This study examined serosorting behavior of substance-using men who have sex with men (MSM) in southern Florida who reported recent unprotected anal intercourse, and compared the behavior of those living with HIV with those without HIV. The study found that although the HIV negative men perceived serosorting to be effective, high rates of unprotected anal intercourse and partner change in that population rendered serosorting an ineffective risk reduction approach. Participants were limited to substance-using MSM (defined as having engaged in "binge drinking [5 or more drinks] or drug use, excluding marijuana, at least three times, or marijuana use at least 20 days, in the past month") due to the higher rates of substance dependence in this population as well as correlations between drug use and rates of HIV transmission.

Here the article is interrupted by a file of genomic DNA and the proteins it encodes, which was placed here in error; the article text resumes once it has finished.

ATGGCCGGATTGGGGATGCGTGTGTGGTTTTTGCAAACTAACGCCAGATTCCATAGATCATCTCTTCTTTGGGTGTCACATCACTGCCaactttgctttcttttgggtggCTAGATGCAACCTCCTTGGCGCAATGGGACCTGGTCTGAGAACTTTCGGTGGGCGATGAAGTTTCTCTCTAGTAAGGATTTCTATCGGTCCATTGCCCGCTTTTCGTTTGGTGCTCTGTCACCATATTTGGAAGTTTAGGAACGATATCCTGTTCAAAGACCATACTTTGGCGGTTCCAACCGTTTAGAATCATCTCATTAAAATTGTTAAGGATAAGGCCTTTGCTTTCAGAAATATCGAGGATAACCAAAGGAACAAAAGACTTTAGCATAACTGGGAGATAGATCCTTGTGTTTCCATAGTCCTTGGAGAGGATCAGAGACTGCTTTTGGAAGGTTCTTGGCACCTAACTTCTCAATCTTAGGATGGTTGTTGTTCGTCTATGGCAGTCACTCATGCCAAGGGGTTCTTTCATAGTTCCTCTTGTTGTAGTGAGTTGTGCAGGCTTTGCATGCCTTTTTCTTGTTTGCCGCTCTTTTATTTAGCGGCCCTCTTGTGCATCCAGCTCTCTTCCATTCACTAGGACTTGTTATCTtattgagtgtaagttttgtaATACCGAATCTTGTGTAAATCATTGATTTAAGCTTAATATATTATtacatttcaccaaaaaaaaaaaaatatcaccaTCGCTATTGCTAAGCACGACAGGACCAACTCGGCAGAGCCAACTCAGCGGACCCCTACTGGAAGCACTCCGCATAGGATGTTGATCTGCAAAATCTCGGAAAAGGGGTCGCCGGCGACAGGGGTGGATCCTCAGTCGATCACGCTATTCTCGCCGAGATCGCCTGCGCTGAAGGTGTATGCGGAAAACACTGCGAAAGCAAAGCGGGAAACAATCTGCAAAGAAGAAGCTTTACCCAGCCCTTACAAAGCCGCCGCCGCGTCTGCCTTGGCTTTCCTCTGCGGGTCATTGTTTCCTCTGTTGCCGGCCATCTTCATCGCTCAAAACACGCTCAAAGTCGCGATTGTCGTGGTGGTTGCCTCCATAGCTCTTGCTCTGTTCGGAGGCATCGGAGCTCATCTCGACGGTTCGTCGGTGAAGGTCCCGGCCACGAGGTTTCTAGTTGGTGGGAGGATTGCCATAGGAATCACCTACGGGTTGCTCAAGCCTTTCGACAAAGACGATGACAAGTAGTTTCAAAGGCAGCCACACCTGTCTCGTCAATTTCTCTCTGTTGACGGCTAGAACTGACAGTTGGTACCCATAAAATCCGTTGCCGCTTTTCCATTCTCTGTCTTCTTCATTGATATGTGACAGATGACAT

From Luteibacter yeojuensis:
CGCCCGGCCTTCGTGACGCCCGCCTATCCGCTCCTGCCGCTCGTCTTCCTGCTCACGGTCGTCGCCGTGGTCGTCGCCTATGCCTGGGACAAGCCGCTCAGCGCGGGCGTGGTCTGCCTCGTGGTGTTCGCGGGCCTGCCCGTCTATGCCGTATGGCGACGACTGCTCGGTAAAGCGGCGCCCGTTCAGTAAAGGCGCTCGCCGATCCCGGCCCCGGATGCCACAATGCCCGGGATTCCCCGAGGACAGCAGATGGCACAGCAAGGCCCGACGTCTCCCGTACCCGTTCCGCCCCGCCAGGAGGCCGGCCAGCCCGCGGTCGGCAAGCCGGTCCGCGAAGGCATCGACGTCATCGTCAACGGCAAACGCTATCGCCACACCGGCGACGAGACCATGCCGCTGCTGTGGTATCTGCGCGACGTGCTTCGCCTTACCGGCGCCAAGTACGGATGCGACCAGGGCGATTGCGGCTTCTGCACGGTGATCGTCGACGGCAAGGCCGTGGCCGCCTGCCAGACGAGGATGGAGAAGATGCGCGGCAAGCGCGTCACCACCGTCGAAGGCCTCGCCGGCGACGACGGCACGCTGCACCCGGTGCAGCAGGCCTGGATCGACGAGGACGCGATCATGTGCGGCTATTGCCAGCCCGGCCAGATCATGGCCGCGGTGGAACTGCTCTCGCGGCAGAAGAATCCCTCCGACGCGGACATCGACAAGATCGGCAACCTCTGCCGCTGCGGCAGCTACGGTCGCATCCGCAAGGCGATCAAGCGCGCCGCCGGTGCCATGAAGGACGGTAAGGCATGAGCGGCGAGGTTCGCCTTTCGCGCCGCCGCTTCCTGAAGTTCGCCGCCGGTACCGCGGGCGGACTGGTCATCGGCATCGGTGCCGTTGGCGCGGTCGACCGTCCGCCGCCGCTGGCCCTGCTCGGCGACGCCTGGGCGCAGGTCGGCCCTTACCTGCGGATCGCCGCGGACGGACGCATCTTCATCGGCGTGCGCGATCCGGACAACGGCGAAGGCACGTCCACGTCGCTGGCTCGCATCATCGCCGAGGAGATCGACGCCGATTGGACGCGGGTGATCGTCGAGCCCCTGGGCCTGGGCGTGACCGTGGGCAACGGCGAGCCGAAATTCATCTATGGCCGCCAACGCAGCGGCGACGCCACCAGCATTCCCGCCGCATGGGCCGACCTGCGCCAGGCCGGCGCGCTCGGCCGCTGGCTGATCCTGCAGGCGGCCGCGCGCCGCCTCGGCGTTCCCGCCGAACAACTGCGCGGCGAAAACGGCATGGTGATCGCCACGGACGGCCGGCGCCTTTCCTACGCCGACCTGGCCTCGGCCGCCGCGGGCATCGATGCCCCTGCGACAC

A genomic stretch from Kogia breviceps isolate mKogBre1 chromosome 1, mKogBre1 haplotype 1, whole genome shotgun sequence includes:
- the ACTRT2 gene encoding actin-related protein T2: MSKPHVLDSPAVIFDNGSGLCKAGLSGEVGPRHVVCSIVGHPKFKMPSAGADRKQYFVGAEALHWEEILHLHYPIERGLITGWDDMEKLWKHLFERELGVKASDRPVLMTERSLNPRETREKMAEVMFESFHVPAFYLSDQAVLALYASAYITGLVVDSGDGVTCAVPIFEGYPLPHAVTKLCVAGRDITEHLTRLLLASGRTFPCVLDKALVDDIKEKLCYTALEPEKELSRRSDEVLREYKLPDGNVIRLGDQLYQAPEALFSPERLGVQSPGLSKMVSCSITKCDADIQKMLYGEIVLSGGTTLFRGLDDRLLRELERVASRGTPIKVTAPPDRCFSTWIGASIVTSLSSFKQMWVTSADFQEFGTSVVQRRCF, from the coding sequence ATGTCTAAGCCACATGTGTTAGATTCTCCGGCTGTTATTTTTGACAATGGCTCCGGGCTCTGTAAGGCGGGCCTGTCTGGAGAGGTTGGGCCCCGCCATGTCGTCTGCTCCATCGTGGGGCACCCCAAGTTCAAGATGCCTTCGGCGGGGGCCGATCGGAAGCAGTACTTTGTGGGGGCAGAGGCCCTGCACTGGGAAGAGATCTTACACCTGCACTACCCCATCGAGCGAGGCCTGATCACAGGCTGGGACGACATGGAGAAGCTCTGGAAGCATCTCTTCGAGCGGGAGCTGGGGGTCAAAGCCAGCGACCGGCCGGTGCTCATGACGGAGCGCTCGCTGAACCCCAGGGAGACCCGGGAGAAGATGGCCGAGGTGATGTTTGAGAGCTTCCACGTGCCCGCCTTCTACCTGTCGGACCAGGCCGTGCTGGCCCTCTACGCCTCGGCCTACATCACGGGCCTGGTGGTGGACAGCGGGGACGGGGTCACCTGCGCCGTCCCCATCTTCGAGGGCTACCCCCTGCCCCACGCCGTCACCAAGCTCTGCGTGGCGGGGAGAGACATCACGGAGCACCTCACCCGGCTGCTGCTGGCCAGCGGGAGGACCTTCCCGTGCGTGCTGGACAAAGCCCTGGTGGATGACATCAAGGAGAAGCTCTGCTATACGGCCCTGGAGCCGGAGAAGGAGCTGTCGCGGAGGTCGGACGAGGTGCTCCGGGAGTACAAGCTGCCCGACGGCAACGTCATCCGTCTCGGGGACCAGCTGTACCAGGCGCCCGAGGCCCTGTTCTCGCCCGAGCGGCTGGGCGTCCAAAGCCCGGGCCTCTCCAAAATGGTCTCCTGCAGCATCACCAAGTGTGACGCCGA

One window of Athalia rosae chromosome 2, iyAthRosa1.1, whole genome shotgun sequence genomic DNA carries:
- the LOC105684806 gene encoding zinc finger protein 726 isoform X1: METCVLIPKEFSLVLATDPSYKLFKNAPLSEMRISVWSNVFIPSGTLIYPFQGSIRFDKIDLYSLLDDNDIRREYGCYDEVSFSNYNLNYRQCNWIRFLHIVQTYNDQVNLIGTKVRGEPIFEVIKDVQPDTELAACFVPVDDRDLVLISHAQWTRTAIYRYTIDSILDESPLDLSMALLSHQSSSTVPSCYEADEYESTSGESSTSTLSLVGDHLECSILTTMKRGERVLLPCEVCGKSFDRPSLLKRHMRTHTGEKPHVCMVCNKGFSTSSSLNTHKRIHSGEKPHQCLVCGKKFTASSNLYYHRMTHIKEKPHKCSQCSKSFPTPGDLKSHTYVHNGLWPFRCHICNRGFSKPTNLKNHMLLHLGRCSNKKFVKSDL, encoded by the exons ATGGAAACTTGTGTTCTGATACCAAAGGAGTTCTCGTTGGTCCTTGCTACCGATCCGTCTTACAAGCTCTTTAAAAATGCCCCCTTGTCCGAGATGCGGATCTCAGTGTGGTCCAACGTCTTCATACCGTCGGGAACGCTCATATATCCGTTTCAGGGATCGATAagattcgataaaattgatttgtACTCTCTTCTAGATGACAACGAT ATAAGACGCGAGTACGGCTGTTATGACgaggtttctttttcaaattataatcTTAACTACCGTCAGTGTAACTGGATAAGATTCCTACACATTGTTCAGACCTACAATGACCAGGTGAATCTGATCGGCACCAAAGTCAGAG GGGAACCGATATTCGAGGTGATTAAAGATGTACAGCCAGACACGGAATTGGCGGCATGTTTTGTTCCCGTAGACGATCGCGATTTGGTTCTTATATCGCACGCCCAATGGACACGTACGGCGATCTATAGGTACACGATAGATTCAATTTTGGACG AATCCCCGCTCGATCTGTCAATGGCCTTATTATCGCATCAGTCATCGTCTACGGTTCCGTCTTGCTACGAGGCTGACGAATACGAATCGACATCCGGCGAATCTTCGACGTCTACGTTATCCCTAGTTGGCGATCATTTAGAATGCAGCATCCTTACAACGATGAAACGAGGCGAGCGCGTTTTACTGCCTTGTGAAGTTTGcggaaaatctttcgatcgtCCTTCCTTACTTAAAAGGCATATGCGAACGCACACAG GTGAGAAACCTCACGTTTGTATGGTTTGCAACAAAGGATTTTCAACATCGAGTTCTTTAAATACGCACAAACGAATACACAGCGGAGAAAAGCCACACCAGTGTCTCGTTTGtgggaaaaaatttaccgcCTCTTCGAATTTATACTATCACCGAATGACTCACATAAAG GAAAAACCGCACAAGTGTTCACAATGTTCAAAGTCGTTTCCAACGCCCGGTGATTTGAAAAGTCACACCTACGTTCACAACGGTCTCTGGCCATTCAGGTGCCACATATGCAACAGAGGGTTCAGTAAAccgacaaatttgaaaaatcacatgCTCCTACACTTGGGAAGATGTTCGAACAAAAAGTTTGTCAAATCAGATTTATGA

The study also examined resilience, defined as "a process of adaptation and readjustment that occurs despite multiple personal and social losses," and syndemic symptoms, including mental distress, substance dependence, cognitive escape, and victimization. The authors found that men with HIV were more likely to report syndemic factors than HIV negative men; HIV negative men scored higher than men with HIV on all measures of resilience; men with high coping self-efficacy scores were more than twice as likely to serosort compared to men with lower self-efficacy; and lower rates of syndemic factors and higher rates of resilience correlated with higher rates of serosorting, as hypothesized.
The authors caution that causality between the syndemic and resilience measures to serosorting behaviors should not be drawn from their findings. Syndemic characteristics are likely more prevalent in the population observed in this study. They also noted that participant self-reporting may have led to underreporting of certain behaviors.